989 words (2.8 pages)
- Losing by Winning the Lottery The story by Shirley Jackson “The Lottery” was written in 1948; it describes a village getting ready for their annual lottery. The lottery is not what it seems to be and the writer does not give any additional information on the topic until the end of the narrative. The main achievement of this short piece is the suspense leading to the main idea and how the author incorporates the details. Jackson starts by describing the day and how beautiful it is “the morning of June 27th was clear and sunny, with the fresh warmth of a full-summer day; the flowers were blossoming profusely and the grass was richly green” (1).... [tags: annual lottery, villagers, suspense]
895 words (2.6 pages)
- The Lottery, Unlocking the Secrets Of the many intriguing varieties of literary methods used to write most short stories, the author of The Lottery, Shirley Jackson, uses symbolism, allegory and plot to make this story stand out. Of the many literary methods of writing, Jackson used symbolism and allegory to her advantage. The Merriam-Webster Dictionary classifies symbolism as “the particular idea or quality that is expressed by a symbol” and Allegory as “a story in which the characters and events are symbols that stand for ideas about human life or for a political or historical situation”.... [tags: Human Nature, Village]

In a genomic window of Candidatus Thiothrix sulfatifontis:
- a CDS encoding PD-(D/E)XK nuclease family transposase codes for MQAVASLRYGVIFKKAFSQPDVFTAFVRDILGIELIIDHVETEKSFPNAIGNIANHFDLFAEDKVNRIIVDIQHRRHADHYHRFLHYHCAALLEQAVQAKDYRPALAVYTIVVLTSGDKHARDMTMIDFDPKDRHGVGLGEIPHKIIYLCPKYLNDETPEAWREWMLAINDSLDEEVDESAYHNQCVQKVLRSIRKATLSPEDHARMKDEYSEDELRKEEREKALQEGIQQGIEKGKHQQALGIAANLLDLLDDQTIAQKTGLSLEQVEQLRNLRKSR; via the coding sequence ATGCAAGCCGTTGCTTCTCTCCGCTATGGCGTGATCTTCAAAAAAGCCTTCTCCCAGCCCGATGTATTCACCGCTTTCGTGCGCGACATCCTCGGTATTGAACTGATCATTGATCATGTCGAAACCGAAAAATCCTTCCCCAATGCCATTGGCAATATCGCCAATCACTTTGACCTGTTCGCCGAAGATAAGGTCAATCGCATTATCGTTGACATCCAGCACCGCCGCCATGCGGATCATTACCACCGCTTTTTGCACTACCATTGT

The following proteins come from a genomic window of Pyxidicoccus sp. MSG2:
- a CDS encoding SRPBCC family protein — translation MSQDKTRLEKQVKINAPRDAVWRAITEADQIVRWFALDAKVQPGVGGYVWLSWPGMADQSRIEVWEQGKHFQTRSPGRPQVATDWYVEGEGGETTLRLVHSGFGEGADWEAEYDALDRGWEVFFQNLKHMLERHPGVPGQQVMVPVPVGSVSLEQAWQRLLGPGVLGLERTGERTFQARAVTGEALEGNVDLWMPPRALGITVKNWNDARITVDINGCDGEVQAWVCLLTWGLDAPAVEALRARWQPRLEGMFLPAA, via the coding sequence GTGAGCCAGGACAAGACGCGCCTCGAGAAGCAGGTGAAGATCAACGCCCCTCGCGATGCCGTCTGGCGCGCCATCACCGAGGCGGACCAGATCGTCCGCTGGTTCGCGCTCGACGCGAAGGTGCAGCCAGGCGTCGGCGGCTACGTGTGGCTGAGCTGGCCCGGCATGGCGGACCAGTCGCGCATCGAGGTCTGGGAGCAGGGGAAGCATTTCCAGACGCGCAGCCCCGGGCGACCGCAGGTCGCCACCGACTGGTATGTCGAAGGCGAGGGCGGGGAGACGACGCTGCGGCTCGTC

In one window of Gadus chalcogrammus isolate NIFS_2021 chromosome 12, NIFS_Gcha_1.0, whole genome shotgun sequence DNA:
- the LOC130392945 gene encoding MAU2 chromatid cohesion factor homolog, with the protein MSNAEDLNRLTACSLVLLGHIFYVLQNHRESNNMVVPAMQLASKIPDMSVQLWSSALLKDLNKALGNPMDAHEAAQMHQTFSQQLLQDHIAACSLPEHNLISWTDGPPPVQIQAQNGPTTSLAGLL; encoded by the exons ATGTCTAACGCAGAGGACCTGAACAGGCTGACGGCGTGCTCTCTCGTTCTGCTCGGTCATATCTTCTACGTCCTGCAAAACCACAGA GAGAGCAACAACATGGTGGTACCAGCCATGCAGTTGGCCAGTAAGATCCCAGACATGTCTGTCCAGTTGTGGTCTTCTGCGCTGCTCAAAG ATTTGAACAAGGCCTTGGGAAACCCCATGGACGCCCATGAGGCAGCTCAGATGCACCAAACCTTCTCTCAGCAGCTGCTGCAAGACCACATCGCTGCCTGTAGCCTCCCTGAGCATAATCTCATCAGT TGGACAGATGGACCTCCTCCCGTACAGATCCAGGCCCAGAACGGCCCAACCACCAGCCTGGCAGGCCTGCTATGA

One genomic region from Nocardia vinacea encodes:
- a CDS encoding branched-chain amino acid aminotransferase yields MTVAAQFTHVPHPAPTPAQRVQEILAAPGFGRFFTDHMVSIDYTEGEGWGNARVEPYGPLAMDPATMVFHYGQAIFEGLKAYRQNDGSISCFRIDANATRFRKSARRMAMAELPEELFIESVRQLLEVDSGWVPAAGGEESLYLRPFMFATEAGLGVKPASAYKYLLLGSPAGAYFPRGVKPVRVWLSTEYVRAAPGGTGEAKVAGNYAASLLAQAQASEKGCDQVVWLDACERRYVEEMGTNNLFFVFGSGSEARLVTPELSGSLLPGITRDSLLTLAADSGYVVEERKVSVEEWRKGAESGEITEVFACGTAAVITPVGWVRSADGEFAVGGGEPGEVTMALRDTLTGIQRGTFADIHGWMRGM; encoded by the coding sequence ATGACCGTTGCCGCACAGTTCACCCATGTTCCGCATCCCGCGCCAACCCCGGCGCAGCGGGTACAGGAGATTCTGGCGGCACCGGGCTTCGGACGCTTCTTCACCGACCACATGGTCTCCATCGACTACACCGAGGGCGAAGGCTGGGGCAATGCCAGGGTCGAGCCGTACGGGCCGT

806 words (2.3 pages)
- The Lottery by Shirley Jackson is a short story about a small town’s annual lottery drawing. Each year, the lottery is held, and instead of the winner being rewarded, members of the community stone them to death. The residents of the town have practiced this tradition for at least 70 years. Jackson’s use of symbols, names, and settings hide the true nature of this long-practiced tradition. The setting of the story is in quiet small town in rural America. The way Jackson describes the town offers little foreshadowing to the dark tradition that the residents blindly follow.... [tags: Murder, Rural, America]
637 words (1.8 pages)